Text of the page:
"This represents a major advance in the identification of new treatments for age-related diseases such as diabetes," said Pinchas Cohen, dean of the USC Davis school and senior author of a study on the research, which will appear in Cell Metabolism on March 3.

Until this discovery, the main function of mitochondria was seen as the production of adenosine triphosphate (ATP), a cell's energy source.

To test the effects of MOTS-c, the team injected the hormone into mice fed a high-fat diet, which typically causes them to grow obese and develop a resistance to insulin. However, the injections not only suppressed both effects in mice, they also reversed age-dependent insulin-resistance, a condition that precedes diabetes.

"This discovery sheds new light on mitochondria and positions them as active regulators of metabolism," said Changhan Lee, assistant professor at USC Davis and lead author of the study.

MOTS-c is unique among hormones as it is encoded in the DNA of mitochondria — the "powerhouses" of cells where food calories are converted into energy. Other hormones are encoded in DNA in the cell nucleus.

Lee and Cohen collaborated with scientists from the USC school as well as the David Geffen School of Medicine at UCLA and the National Institutes of Health. While all of the experiments on MOTS-c so far have been performed on lab mice, the molecular mechanisms that make it function in mice exist in all mammals, including humans.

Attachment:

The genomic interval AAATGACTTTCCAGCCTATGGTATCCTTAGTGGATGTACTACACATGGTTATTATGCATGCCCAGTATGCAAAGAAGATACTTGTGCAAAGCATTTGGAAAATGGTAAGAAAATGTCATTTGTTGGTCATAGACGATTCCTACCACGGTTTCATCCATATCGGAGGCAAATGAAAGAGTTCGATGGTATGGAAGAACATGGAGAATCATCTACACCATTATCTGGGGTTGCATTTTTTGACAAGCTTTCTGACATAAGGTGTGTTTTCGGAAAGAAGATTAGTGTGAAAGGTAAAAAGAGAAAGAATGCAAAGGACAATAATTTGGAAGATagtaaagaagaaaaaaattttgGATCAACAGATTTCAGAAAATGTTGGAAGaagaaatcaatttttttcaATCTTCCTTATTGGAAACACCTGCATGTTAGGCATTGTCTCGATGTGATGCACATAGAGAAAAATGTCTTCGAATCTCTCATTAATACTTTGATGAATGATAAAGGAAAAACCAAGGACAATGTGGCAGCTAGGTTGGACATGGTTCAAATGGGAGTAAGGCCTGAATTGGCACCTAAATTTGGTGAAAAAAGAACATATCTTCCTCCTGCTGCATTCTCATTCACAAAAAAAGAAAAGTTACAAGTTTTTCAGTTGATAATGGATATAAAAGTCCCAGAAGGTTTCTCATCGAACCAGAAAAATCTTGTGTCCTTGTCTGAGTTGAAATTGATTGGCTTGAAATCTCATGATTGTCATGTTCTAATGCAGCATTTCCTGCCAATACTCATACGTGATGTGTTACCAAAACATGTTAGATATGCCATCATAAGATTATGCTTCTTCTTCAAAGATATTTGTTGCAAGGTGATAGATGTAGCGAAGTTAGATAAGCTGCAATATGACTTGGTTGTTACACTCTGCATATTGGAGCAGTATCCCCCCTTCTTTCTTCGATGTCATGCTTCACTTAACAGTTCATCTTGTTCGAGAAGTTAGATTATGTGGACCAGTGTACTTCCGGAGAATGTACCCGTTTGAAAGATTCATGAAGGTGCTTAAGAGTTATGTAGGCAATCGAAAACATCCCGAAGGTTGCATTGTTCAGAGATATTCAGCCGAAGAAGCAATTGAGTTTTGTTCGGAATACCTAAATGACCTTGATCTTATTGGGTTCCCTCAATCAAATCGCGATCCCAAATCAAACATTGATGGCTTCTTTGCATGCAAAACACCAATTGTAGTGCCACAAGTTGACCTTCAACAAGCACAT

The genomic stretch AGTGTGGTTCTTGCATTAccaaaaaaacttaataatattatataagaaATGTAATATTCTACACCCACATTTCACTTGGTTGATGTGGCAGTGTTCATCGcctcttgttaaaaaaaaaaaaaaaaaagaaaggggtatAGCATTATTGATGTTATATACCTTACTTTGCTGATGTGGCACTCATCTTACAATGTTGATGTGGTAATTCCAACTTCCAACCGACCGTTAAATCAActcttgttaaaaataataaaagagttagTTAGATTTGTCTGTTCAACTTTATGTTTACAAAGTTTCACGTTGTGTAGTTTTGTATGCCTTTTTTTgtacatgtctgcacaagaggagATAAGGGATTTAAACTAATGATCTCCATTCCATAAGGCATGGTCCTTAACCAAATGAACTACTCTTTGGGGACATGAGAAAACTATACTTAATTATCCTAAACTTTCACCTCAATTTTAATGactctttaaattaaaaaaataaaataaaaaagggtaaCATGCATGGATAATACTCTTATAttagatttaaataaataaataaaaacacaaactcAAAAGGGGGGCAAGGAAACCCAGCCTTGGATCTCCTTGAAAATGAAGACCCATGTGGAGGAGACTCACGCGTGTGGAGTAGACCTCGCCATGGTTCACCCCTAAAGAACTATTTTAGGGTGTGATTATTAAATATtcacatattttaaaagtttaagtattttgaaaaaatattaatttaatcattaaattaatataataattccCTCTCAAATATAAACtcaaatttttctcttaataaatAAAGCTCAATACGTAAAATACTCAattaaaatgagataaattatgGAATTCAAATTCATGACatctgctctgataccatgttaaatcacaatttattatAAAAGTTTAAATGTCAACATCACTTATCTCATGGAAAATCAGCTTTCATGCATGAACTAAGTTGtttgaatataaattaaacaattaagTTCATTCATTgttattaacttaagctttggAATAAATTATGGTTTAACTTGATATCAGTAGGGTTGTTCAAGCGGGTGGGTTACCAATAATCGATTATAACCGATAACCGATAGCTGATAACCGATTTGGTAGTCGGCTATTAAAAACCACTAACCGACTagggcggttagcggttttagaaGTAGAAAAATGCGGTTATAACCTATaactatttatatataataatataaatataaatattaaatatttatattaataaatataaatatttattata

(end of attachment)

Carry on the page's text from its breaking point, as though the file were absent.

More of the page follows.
The MOTS-c intellectual property has been licensed to a biotechnology company, and clinical trials in humans could begin within the next three years, added Pinchas Cohen, dean of the USC Davis school and senior author.

MOTS-c, a mitochondrially encoded open reading frame-derived peptide recently discovered by Lee et al. 2015 (this issue of Cell Metabolism) promotes biosynthesis of an endogenous AMP analog, AICAR. As AICAR activates AMPK, the discovery of MOTS-c offers an unexpected therapeutic option to be exploited toward the prevention of type 2 diabetes and delaying of the aging processes.

This research was funded by National Institutes of Health (grants 1R01AG 034430 EUREKA Award, 1R01GM 090311 Transformative RO1, 1R01ES 020812), a Glenn Award, an Ellison Medical Foundation New Scholar Award, and a SC-CTSI grant.

Return to top of page





Mitochondia breaks down nutrients and creates energy for the cell.